Tom Daley calls for boycott of Qatar World Cup 2022

Tom Daley calls for boycott of World Cup 2022 over host Qatar’s ‘extreme’ laws on homosexuality and women

  • Tom Daley called for ban on countries that ‘criminalise basic human rights’ 
  • He said those countries should be banned from hosting or competing in events
  • The Olympic diver said he was making it his ‘mission’ to try and create change 
  • He made the comments as he collected an award at Virgin’s Attitude Awards 

Olympic diving star Tom Daley has called for a boycott of next years’ Fifa World Cup in Qatar because of the host country’s ‘extreme rules about LGBT people and women’.

The Olympic athlete, who won gold and bronze medals at Tokyo 2020, said he was making it his ‘mission’ to ensure countries that criminalise homosexuality are not allowed to compete at future games.

Mr Daley, who confirmed his sexuality, in 2014, in an emotional YouTube video to fans, said countries, like Qatar, ‘that criminalise against basic human rights’ should not be allowed to host a sporting event.

He made the comments after collecting the Attitude Sport award at Virgin Atlantic’s 2021 Attitude Awards on Monday night.

Concerns have been raised about the treatment facing gay fans attending next year’s World Cup due to the country’s conservative religious code prohibiting same-sex relations.

Tom Daley said he was going to make it his ‘mission’ to ensure countries that punish homosexuality with death are banned from hosting or competing in sporting events such as the Olympic Games or the World Cup

Qatar, where a conservative religious code prohibiting same-sex relations, is due to host next year’s Football World Cup (file photo)

Mr Daley said: ‘The World Cup coming up in Qatar has extreme rules against LGBT people and about women. 

‘And I think it should not be allowed for a sporting event to host in a country that criminalises against basic human rights.

‘So that is going to be my mission now to try and change that.’ 

Mr Daley also referenced the Olympic Games and hoped to ban all countries that criminalise homosexuality from competing in future games, including the next event in Paris in 2024.

Tom Daley said there is still a ‘long way to go’ for LGBT rights, pointing out that in 10 countries who competed this year homosexuality is still punishable by death

He added: ‘These past Olympic Games, there were more out LGBT athletes than any of the previous Olympics combined, which is a great step forward.

‘Yet there are still ten countries that punish being gay with death that there will still allowed to compete at the Olympic Games.

‘And I think that is quite shocking to a lot of people because I know I’ve spoken a lot about that, but at the same time, it’s all well and good to be able to speak about those things, but I think it’s really important to try and create change rather than just highlighting and shining a light on those things.

‘So, I want to make it my mission, hopefully, before the Paris Olympics in 2024 to make it so that the countries that criminalise and punishable by death for LGBT people are not allowed to compete at the Olympic Games.

‘I am incredibly lucky to come for Great Britain, where I am able to be my true authentic self and compete without worry of ramification.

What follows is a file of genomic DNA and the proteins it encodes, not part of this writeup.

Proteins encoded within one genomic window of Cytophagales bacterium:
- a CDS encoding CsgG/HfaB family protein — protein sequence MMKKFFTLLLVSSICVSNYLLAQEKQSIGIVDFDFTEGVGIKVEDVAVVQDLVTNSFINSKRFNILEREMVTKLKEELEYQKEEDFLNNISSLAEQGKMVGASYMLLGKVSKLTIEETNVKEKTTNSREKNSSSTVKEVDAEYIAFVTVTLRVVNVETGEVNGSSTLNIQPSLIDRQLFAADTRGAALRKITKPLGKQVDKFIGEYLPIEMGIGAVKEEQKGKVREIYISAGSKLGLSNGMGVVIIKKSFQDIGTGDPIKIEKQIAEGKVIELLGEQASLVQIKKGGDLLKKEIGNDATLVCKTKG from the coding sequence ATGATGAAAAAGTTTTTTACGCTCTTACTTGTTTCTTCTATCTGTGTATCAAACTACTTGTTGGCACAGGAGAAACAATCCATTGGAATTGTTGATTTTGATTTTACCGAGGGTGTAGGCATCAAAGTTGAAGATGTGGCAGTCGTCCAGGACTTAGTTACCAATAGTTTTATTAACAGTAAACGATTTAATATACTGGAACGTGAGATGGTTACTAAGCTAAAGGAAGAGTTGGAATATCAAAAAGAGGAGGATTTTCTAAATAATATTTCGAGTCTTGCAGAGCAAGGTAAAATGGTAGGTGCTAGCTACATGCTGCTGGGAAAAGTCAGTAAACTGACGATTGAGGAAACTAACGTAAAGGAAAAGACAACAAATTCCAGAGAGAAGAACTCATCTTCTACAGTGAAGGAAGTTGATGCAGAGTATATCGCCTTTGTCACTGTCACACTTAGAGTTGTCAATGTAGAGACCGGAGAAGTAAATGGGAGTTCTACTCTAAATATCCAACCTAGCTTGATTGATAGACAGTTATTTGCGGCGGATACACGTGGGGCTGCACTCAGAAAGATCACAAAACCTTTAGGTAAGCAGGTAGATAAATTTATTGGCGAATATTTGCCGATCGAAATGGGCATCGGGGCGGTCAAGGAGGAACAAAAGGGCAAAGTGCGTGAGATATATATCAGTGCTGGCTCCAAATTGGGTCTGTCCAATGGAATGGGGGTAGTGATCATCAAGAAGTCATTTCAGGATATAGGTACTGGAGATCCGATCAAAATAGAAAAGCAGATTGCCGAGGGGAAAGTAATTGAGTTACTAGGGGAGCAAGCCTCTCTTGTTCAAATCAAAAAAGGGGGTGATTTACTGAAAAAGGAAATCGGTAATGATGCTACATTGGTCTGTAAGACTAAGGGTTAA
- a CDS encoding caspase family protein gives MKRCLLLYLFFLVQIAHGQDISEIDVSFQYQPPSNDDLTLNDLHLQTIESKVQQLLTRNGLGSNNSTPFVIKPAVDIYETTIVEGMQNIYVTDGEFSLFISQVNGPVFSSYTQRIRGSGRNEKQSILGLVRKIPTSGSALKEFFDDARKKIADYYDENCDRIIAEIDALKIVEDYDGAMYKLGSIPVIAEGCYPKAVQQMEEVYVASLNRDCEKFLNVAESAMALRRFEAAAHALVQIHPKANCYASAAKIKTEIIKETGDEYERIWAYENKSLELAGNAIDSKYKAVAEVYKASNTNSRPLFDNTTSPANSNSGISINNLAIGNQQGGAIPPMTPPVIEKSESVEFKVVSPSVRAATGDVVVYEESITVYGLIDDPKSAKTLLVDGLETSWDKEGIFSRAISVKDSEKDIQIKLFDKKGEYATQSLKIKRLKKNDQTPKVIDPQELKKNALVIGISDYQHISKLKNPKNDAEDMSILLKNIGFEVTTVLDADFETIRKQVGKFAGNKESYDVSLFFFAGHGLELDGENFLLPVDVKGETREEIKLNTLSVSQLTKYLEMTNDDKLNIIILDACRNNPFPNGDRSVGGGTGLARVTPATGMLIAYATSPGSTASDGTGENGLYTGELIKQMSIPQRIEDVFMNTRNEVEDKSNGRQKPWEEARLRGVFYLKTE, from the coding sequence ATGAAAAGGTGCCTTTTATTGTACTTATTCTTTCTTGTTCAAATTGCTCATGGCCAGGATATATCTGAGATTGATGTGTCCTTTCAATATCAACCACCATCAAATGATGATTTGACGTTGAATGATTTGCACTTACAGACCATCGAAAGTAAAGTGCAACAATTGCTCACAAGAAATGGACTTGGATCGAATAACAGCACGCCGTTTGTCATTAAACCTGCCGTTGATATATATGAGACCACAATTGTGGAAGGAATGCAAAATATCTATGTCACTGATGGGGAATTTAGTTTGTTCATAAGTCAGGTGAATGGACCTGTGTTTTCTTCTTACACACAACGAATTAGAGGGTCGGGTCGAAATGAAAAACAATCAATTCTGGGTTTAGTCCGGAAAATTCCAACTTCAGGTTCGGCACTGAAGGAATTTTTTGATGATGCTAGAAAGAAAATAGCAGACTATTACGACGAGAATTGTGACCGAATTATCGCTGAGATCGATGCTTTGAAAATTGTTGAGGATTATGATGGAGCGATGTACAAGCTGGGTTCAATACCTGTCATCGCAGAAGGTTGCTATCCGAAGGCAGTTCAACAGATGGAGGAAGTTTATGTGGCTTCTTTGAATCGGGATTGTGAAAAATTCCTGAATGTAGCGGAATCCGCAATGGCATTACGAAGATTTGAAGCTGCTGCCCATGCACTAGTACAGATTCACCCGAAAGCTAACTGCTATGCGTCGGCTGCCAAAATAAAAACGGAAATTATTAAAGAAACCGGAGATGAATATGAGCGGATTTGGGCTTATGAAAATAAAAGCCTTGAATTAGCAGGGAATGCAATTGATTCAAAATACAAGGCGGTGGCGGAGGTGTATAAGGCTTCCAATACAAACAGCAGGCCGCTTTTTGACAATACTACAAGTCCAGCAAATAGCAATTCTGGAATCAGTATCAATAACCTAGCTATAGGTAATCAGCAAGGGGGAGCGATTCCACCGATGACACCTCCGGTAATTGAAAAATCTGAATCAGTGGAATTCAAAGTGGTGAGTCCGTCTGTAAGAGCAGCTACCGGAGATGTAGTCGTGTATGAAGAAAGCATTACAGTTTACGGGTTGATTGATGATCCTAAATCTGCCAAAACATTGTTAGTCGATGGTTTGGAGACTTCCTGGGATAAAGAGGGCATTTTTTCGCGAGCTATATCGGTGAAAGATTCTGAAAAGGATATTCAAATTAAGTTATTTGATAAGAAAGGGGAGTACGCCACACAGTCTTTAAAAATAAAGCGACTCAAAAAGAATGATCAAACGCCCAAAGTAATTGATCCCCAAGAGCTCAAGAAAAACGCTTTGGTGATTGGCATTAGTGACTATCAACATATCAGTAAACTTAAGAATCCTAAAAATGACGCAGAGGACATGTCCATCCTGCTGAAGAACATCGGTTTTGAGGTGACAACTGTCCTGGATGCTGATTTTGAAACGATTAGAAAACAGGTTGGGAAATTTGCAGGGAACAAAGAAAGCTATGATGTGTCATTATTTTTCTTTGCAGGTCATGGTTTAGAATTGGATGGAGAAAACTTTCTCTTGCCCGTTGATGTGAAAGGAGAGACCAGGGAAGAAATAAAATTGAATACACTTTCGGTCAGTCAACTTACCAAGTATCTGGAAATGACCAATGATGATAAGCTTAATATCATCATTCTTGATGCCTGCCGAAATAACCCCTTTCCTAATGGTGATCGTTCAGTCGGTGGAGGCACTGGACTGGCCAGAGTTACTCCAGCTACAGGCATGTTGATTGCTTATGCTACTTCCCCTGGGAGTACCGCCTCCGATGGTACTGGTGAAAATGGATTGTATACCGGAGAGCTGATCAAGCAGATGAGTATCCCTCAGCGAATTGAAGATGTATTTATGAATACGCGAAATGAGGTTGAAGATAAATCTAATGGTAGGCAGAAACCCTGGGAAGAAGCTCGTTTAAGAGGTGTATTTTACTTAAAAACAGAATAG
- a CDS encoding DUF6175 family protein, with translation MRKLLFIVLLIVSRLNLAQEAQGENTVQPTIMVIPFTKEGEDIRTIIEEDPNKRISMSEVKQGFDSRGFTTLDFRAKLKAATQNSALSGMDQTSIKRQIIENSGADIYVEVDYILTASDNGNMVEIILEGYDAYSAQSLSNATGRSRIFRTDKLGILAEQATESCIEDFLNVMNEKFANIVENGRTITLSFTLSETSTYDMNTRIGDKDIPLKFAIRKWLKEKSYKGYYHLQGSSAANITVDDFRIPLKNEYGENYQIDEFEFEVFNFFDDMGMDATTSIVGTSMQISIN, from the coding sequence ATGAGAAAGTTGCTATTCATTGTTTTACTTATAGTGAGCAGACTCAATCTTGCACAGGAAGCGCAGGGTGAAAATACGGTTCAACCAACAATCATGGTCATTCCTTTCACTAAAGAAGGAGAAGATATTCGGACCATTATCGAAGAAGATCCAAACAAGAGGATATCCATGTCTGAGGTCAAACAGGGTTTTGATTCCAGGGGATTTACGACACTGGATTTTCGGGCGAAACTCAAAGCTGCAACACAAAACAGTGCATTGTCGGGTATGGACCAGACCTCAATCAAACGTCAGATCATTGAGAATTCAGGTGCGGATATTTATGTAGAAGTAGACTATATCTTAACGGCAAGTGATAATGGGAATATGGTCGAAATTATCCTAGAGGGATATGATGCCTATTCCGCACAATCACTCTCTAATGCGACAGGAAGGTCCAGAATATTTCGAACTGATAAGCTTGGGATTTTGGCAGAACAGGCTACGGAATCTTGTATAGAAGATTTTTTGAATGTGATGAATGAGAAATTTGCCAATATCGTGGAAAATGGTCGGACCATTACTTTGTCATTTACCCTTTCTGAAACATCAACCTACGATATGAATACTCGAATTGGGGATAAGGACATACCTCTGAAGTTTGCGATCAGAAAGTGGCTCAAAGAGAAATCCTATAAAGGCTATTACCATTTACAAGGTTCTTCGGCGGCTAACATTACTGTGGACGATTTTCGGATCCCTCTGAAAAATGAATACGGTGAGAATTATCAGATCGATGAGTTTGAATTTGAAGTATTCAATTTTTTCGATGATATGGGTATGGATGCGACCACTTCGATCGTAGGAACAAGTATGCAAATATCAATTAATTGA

‘And I feel like wherever you are born, you should be able to have that stress taken away from you.

‘And for those ten countries where you can’t be yourself, I think they should not be allowed to compete at the Olympic Games, definitely should not be allowed to host an Olympic Games.’

Mr Daley did not name the specific countries but, according to the Washington Post, homosexuality may be punishable by death in Yemen, Iran, Mauritania, Nigeria, Qatar, Saudi Arabia, Afghanistan, Somalia, Sudan and the United Arab Emirates.

The gas-rich Gulf city-state that will host the World Cup – despite having a stifling climate and no football culture – and where homosexuality is considered abnormal and is punishable by three years in jail

Sheikh Tamim Bin Hamad Al Thani, the Emir of Qatar

In Qatar, under Sharia law, homosexuality is considered abnormal and is punishable by three years in jail.

Gay men and women in the gas-rich Gulf city-state are persecuted and, ever fearful that their double lives will be uncovered, exist in a constant state of anxiety, the Mail of Sunday discovered last week.

The country will welcome 1.5 million football fans next year as it hosts football’s biggest tournament in November 2022 despite having a stifling climate and no football culture.

Mr Daley previously called out homophobic comments aimed at him during the Tokyo Olympics in the summer.

Russia’s Channel Rossiya 1 made a number of bigoted slurs against Daley during the Tokyo Games, as well as against other LGBT athletes, by referring to homosexuality as an ‘abomination’ and a ‘perversion’.

Tom Daley competing at Tokyo. He won a gold medal in the men’s 10m synchronised diving for Team GB

MP Alexei Zhuravlyov also pointed at a screen showing New Zealand trans athlete Laurel Hubbard, referring to her participation as ‘smut and perversion.’

Speaking in response to the bigoted remarks, Mr Daley said: ‘I had no idea. When we’re at the Olympics, we’re in a bubble and we don’t really see anything.

‘History shows that everything that society is has been dictated from the straight, white, male experience.

‘If we could come together and use different points of view, the world would be a better place.’   

After collecting his award on Monday, Mr Daley also thanked his husband Dustin Lance Black and their son Robbie. 

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